- Page 1 Olympus Tough TG-1 Review
- Page 2 Design, Performance, Image Quality and Verdict Review
- Page 3 Sample Images: General Images Review
- Fast f/2 maximum aperture
- Good OLED screen
- Speedy continuous shooting
- Inconsistent metering issues
- Optical accessories prohibitively priced
- Review Price: £320.00
- 1/2.3inch 12MP CMOS sensor
- 4x optical zoom (35mm equiv of 25-100mm)
- ISO 100 - 6400
- 1080p HD video capture at 30fps
- 3in, 610k-dot OLED screen
Olympus, it has to be said, knows a thing or two about the ‘tough’ or ‘ruggedised’ digital compact camera market, having practically invented it with the launch of the mju range in 2003. Initially a waterproof-only series, the mju series gradually morphed in the Tough range with the addition of shock, cold and crush resistance. But while Olympus once had the market almost entirely to itself, it’s become a lot more crowded in recent years with all of the major manufacturers offering their own take on the built-for-adventure digital compact genre. So how does the TG-1, the company’s latest flagship Tough compact stack up?
Well, looking first at those all-important tough credentials, the TG-1 is waterproofed to 12m, shock-proofed to 2m, crush-proofed to 100kg and freeze-proofed to -10C. The sealed outer shell of the camera is constructed almost entirely from metal – save for the rubberised grips on the front and back – and certainly feels robust enough to survive a few knocks and scrapes. We’d have no qualms at all taking the TG-1 skiing, snowboarding, snorkelling, mountain biking or even white-water rafting. These are precisely the kinds of activities that Olympus has in mind with a camera like the TG-1.
The TG-1 is fitted with a 4x optical zoom that sits in the centre of the camera body rather than on the shoulder as is common with the majority of ruggedised cameras. In keeping with other Tough models the TG-1 uses a folded-lens design to keep the lens housed inside the camera where it’s protected from the elements by a pane of toughened glass.
The TG-1’s 4x zoom offers the 35mm focal range equivalent of between 25-100mm, along with a fast maximum aperture of f/2 at 25mm. The f/2 maximum aperture is actually one of the TG-1’s bigger selling points, as it will enable you to keep ISO settings down in low light, which in turn should result in better image quality. Or, at least it would be if you could manually force the camera to shoot at f/2 in such circumstances, which you can’t. It’s also worth bearing in mind that extending the zoom decreases the maximum aperture possible, right down to a not-very-fast-at-all f/4.9 at 100mm. On the plus side, an optional optical adapter can be purchased that allows you to attach either a fish-eye or telephoto converter, adding an extra dimension of flexibility and fun to the TG-1.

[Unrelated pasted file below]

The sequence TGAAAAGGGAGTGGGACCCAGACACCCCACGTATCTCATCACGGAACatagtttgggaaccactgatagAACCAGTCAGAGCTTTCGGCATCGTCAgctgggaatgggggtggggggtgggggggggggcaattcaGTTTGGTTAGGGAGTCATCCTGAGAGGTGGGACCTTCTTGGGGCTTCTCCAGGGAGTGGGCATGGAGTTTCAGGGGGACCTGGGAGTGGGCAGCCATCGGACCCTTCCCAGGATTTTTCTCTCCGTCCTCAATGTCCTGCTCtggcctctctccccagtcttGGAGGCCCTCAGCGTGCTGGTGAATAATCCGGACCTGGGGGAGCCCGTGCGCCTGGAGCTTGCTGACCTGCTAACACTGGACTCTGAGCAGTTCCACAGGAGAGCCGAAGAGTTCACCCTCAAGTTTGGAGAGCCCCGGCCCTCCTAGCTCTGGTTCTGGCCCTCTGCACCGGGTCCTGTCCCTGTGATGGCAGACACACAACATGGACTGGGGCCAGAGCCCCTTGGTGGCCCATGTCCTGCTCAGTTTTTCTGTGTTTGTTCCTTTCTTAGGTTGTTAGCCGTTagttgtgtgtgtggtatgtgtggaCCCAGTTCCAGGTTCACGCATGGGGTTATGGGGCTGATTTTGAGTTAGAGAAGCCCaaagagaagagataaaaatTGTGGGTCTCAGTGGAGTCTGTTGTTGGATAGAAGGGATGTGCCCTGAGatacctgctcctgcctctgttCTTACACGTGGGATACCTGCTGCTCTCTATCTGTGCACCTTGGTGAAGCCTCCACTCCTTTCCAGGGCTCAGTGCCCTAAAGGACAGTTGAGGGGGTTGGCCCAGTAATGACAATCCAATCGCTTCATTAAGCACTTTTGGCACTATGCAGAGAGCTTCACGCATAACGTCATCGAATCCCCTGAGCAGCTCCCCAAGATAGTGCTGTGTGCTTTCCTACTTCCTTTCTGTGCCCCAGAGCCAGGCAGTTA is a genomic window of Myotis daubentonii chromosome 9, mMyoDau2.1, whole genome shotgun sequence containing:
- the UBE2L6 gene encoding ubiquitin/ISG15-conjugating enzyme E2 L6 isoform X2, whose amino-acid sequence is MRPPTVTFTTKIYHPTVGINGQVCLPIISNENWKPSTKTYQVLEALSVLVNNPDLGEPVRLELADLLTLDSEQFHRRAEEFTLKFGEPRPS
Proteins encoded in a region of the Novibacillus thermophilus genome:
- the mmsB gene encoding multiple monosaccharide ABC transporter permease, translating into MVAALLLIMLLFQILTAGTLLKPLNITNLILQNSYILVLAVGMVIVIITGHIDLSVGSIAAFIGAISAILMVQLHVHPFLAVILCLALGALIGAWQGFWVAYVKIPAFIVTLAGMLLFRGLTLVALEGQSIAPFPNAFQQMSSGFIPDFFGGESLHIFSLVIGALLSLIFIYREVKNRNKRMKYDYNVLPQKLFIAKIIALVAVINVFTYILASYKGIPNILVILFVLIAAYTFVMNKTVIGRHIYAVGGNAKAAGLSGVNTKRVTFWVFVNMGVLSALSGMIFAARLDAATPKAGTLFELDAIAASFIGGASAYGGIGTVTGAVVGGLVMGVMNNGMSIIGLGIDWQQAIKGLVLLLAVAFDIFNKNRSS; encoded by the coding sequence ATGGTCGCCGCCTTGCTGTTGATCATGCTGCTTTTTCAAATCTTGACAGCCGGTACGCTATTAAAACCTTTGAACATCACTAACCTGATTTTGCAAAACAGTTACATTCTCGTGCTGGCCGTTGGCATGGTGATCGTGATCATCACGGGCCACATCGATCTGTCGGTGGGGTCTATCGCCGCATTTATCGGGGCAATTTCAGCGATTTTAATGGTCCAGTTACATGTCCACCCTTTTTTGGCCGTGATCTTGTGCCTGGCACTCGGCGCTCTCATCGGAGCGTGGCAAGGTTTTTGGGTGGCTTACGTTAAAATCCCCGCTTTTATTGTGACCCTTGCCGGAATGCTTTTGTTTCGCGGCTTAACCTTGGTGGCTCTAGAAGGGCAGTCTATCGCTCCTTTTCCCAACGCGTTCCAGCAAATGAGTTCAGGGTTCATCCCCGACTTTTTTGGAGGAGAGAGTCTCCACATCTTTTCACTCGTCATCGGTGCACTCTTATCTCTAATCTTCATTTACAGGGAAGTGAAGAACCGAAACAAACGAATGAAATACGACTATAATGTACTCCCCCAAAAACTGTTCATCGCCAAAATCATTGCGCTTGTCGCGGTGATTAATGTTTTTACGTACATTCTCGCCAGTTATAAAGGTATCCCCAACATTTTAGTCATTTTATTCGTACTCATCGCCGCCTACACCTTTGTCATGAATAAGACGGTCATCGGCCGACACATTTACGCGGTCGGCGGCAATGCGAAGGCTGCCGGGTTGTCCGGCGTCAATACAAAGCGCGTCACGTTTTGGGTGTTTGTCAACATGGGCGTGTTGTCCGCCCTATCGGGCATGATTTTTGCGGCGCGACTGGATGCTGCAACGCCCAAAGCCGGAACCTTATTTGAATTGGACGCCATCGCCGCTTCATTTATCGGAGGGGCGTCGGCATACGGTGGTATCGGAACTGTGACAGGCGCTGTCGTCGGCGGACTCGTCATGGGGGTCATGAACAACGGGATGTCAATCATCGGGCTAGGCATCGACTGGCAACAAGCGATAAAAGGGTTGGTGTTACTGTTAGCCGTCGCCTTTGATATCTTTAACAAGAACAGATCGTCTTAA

Internally, a 12MP backside illuminated CMOS sensor sits at the heart of the TG-1, which is combined with Olympus’s latest TruePic VI image processor to deliver what Olympus has dubbed an iHS (Intelligence, High Sensitivity and High Speed) system. Olympus claims that this iHS technology is able to deliver good results even in the toughest lighting conditions (such as backlit or high-contrast scenes) by automatically analysing each scene and then calculating and applying the correct settings. The standard ensitivity, meanwhile, runs from ISO 100-6400
The built-in iHS technology isn’t the only advanced feature within the TG-1’s armoury though as the new model also offers some useful functionality in the form of GPS and electronic compass technology, which allows you to access and log location information on the go. Unlike the Panasonic Lumix FT4 there’s no built-in altimeter or barometer though.
In terms of exposure modes the TG-1 is fully automatic although it does feature a pretty good selection of options including a fully automated iAuto mode, a Low light mode, a Super Sports mode, 23 individually selectable Scene modes, a Magic Filter mode complete with 12 digital filter effects, and a couple of Custom modes. Should you want to take some control over various shooting settings, for example ISO or White Balance, then there’s also a Program mode that lets you do so. In addition to stills modes, the TG-1 also allows you to record 1080p Full HD video with resultant files stored in the QuickTime Motion JPEG format.
On the back of the camera you’ll find a 3in, 610k-dot OLED screen complete with anti-reflective coating and high contrast technology. Given that rear monitors are often a bit of a weak spot when it comes to tough compacts this is another area where the TG-1 leads the way over many of its rivals.
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